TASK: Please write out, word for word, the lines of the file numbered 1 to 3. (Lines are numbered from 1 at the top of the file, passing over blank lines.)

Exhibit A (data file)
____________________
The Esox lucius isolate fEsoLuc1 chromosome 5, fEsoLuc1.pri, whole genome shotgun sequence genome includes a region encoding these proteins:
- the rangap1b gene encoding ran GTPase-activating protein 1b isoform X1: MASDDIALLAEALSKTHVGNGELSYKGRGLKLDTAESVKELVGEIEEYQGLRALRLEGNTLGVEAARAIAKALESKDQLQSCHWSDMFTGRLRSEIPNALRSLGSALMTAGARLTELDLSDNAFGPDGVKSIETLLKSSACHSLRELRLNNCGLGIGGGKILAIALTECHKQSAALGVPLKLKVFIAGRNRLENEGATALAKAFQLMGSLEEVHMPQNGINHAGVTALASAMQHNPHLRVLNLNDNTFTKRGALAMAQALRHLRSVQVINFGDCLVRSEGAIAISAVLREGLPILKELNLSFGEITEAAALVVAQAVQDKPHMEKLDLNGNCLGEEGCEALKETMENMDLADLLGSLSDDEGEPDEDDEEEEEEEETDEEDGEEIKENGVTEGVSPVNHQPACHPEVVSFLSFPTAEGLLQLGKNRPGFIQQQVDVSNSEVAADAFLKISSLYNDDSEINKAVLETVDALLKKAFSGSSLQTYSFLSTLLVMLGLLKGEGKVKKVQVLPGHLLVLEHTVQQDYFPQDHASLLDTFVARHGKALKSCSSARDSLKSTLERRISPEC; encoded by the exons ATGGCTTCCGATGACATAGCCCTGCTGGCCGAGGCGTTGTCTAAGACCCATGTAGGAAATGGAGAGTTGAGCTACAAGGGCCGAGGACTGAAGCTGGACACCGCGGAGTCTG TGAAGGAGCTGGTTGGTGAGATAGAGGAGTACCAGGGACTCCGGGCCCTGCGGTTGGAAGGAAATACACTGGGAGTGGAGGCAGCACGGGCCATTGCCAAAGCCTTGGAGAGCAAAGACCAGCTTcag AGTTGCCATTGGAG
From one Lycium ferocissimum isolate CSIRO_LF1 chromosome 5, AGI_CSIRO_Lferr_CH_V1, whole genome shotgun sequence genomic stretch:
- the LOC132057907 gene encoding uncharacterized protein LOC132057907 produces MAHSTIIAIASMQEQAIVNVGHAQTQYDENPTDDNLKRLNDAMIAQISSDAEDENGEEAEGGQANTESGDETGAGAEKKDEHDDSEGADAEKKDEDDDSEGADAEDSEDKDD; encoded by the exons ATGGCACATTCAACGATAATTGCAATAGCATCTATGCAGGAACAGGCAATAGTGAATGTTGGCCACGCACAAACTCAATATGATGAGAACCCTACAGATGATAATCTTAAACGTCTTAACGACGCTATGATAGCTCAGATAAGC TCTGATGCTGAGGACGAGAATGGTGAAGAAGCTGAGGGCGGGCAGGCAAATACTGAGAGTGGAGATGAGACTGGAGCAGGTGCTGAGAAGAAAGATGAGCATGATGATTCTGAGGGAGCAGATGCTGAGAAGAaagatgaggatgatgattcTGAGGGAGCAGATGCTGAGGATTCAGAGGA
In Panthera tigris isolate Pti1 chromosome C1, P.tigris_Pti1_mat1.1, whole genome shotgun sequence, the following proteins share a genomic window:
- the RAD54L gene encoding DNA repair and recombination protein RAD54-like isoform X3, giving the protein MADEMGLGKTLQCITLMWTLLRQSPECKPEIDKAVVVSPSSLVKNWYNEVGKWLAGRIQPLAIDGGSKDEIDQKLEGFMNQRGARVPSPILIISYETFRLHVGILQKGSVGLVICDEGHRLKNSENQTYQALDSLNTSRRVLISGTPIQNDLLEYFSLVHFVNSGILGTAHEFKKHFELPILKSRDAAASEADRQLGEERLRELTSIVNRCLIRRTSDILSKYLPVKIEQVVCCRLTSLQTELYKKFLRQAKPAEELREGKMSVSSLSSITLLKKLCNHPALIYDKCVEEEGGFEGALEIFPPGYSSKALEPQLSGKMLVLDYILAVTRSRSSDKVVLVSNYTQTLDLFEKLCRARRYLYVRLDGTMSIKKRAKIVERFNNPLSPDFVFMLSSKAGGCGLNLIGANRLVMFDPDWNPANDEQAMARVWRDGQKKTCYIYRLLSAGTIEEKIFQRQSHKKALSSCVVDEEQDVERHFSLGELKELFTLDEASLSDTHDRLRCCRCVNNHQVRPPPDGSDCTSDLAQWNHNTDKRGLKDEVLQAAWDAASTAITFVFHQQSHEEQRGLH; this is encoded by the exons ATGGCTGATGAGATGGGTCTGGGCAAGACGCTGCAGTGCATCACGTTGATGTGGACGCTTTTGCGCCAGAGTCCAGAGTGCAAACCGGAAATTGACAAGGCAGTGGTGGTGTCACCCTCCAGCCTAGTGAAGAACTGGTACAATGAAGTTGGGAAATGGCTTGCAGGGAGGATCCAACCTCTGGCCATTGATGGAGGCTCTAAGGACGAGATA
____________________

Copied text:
The Esox lucius isolate fEsoLuc1 chromosome 5, fEsoLuc1.pri, whole genome shotgun sequence genome includes a region encoding these proteins:
- the rangap1b gene encoding ran GTPase-activating protein 1b isoform X1: MASDDIALLAEALSKTHVGNGELSYKGRGLKLDTAESVKELVGEIEEYQGLRALRLEGNTLGVEAARAIAKALESKDQLQSCHWSDMFTGRLRSEIPNALRSLGSALMTAGARLTELDLSDNAFGPDGVKSIETLLKSSACHSLRELRLNNCGLGIGGGKILAIALTECHKQSAALGVPLKLKVFIAGRNRLENEGATALAKAFQLMGSLEEVHMPQNGINHAGVTALASAMQHNPHLRVLNLNDNTFTKRGALAMAQALRHLRSVQVINFGDCLVRSEGAIAISAVLREGLPILKELNLSFGEITEAAALVVAQAVQDKPHMEKLDLNGNCLGEEGCEALKETMENMDLADLLGSLSDDEGEPDEDDEEEEEEEETDEEDGEEIKENGVTEGVSPVNHQPACHPEVVSFLSFPTAEGLLQLGKNRPGFIQQQVDVSNSEVAADAFLKISSLYNDDSEINKAVLETVDALLKKAFSGSSLQTYSFLSTLLVMLGLLKGEGKVKKVQVLPGHLLVLEHTVQQDYFPQDHASLLDTFVARHGKALKSCSSARDSLKSTLERRISPEC; encoded by the exons ATGGCTTCCGATGACATAGCCCTGCTGGCCGAGGCGTTGTCTAAGACCCATGTAGGAAATGGAGAGTTGAGCTACAAGGGCCGAGGACTGAAGCTGGACACCGCGGAGTCTG TGAAGGAGCTGGTTGGTGAGATAGAGGAGTACCAGGGACTCCGGGCCCTGCGGTTGGAAGGAAATACACTGGGAGTGGAGGCAGCACGGGCCATTGCCAAAGCCTTGGAGAGCAAAGACCAGCTTcag AGTTGCCATTGGAG
From one Lycium ferocissimum isolate CSIRO_LF1 chromosome 5, AGI_CSIRO_Lferr_CH_V1, whole genome shotgun sequence genomic stretch: